Over the last few decades, people are spending more and more time in supportive shoes and less time moving and working their foot and balance muscles. As a result, many people have stiff and weak feet with decreased balance.

So how do you turn these stiff weak feet into amazing ‘Happy Feet’?

Gradual exposure is key. Start with 5-20min a day of bare foot activity around the home or walking on grass. Build this up gradually over time. Be sure to incorporate a foot mobility and strength exercise program.



Try a couple of these foot exercises at home:

1. Big toe flexionWrap a piece of yellow or red TheraBand or a thick rubber band around your big toe.

  • Keeping the other 4 toes long and flat flex your big toe down towards the ground against the resistance band. Hold for 20 seconds and slowly release it again.
  • Try to work the big toe independently from the other toes.


2. Trigger ball rolling of the plantar fascia

  • Using a firm ball roll your foot along the ball on the ground.
  • Try going along the length of your foot as well as side to side.
  • Pause on tight or tender sports for a longer release.

3. The perfect heel raise

  • Always hold onto the wall or a bench for this exercise, it is for strength not balance
  • With parallel feet slowly rise onto the ball of your foot.
  • Keep the middle of your shin bone or ankle joint directly above your 2nd toe. Be careful not to roll outwards.
  • Slowly lower the heels back down to the ground
  • Do not use momentum to help you raise your heel, you should not feel like you are rocking forwards and backwards on your heel.
  • Do as many repetitions as you can of a full height heel raise. Once you can do 20, try doing them on a single leg.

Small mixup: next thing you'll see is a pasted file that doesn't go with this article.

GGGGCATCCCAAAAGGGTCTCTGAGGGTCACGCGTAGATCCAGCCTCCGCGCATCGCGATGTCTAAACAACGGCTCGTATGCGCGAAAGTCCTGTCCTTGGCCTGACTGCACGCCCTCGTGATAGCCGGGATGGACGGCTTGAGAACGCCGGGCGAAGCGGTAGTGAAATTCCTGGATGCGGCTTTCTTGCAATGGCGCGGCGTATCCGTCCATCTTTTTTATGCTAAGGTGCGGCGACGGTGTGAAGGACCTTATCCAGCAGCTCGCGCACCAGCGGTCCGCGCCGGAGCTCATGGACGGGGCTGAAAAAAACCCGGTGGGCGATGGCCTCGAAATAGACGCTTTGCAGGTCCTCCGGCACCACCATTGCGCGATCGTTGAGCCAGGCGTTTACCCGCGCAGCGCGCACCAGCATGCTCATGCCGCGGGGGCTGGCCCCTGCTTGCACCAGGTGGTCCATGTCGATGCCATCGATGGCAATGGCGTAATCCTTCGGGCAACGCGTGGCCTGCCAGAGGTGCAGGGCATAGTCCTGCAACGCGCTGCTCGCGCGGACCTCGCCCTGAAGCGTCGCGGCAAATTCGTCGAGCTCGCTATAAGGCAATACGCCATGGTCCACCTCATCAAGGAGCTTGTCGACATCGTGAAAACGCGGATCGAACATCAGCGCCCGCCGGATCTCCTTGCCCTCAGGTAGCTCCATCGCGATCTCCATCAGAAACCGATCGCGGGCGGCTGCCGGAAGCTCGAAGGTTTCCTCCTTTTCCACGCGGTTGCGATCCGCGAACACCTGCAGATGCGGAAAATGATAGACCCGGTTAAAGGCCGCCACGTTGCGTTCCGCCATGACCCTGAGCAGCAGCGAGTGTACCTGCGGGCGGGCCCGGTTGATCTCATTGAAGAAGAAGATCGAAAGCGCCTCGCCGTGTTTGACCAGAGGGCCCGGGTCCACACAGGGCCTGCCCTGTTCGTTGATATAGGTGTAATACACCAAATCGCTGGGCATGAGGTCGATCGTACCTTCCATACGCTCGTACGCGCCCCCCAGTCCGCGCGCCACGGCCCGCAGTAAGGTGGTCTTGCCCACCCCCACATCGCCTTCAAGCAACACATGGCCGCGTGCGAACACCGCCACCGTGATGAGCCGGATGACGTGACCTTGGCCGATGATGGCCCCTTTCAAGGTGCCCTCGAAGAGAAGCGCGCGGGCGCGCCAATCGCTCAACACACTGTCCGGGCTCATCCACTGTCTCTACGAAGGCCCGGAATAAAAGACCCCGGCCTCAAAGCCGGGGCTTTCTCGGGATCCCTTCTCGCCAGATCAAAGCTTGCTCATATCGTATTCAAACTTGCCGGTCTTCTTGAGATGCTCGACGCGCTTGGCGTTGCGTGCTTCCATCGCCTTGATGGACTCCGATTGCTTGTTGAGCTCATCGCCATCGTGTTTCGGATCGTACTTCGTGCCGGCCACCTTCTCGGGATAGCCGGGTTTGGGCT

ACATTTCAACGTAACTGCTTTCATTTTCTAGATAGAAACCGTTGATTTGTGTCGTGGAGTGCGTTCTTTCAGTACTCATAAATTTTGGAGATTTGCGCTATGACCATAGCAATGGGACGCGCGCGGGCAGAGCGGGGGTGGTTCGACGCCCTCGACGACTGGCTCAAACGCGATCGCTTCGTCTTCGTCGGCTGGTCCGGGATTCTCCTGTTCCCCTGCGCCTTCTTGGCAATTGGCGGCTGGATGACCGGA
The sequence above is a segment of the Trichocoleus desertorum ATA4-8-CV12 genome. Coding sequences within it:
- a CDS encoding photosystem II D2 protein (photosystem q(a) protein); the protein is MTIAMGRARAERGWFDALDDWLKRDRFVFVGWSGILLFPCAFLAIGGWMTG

4. Balance

  • Challenge yourself daily with a balance exercise. Try feet together, one foot forwards one foot backwards, single leg.
  • Try balancing on a rolled up towel, a pillow, the edge of the gutter, a log fence at the park, let your imagination run wild!

These are a couple of my favourites that are included with many more exercises and fun movements in our ‘Happy Feet’ class. Come and give it a try!!


How to Safely Return to Exercise post COVID 19

One of the most challenging things people are finding when they are recovering from COVID-19 is managing fatigue. Fatigue, like breathlessness and lack of mental focus make up some of the symptoms post COVID that last mid to long term post infection. These symptoms can come and go over time and can impact our ability to complete activities of daily living, limit social interactions and limit the return to healthy lifestyle habits like exercise.

Most of us are aware that physical activity is important to maintain a healthy lifestyle and should be part of our daily routine. But how should we tackle this safely after being infected with COVID 19? 

But How Do I start??

If you were hospitilised due to COVID-19 symptoms OR had symptoms of myocardial injury such as chest pain, severe breathlessness, palpitations or syncope, you should be assessed by your doctor or medical specialist first.

If you had mild symptoms of COVID-19 it is advised to rest and recover for 10days from when symptoms started. When you have been symptom-free for 7 days and you are no longer requiring medications such as paracetamol, you may start your journey back into exercise. 

Here is your 4 phase guide. Aim to spend 1-2 weeks in phases 1 and 2, then a minimum of 1 week per phase for 3,4 and 5. 

**Please remember, STOP EXERCISING IMMEDIATELY AND CONTACT YOUR HEALTHCARE PROVIDER IF YOU experience chest pain or palpitations, unexpected breathlessness or signs of blood clots such as red,swollen calves.